- Aislinn Bohren, PhD — Associate Professor of Economics, University of Pennsylvania
423 Guardian Drive
Philadelphia, PA 19104
Systemic Discrimination: Theory and Measurement
Attendees may attend virtually. Zoom link here.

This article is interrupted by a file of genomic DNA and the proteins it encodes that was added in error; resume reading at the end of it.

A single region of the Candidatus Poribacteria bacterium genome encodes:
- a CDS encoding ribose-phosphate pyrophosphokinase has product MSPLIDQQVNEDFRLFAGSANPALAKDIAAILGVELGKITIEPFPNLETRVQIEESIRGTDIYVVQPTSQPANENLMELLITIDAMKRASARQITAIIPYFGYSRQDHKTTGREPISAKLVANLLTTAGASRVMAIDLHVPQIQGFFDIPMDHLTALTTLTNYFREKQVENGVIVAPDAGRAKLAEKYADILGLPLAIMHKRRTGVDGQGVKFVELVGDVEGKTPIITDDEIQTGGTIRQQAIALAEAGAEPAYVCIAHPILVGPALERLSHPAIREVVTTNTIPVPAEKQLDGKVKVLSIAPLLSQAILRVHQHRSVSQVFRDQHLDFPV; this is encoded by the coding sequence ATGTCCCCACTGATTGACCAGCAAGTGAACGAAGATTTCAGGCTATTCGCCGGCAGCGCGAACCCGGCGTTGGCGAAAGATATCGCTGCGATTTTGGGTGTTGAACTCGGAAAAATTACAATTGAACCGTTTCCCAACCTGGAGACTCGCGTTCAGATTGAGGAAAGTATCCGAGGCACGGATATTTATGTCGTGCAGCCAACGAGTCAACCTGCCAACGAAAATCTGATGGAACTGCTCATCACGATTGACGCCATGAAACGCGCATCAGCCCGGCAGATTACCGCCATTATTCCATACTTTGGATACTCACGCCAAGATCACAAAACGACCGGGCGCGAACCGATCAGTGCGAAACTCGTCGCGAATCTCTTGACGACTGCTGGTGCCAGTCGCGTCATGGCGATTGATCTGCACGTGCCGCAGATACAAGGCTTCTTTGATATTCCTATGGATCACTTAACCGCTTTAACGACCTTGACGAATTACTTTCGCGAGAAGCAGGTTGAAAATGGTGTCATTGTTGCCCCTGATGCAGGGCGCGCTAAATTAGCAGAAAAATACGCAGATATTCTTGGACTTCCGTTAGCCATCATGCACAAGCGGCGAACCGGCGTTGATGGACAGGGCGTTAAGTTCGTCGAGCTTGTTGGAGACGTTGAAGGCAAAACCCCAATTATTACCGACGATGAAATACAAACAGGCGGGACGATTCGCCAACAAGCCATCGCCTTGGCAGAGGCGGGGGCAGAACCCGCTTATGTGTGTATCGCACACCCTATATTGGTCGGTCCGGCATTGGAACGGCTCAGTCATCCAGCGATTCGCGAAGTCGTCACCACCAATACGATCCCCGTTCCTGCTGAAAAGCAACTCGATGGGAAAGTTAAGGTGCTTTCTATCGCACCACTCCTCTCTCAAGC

Abstract: Economics tends to define and measure discrimination as disparities stemming from the direct effects of protected group membership. But work in other fields notes that such measures are incomplete, as they can miss important systemic (indirect) channels. For example, racial disparities in criminal records due to discrimination in policing can lead to disparate outcomes for equally-qualified job applicants despite a race-neutral hiring rule. We develop new tools for modeling and measuring such systemic forms of discrimination. We formalize systemic discrimination as disparities arising from differences in non-group characteristics, such as criminal records, among equally-qualified individuals. Systemic disparities can arise both from differences in signaling technologies and differences in opportunities for skill development. Standard tools for measuring direct discrimination, such as audit or correspondence studies, cannot detect systemic discrimination. Instead, we propose a measure based on a decomposition of total discrimination—disparities among equally-qualified individuals—into direct and systemic components. To bring this decomposition to data, we develop a novel experimental paradigm and apply it in a series of hiring experiments and a lab-in-the-field study using real hiring managers. Our findings highlight how discrimination in one domain, due to either accurate beliefs or bias, can drive persistent disparities through systemic channels—even when direct discrimination is eliminated.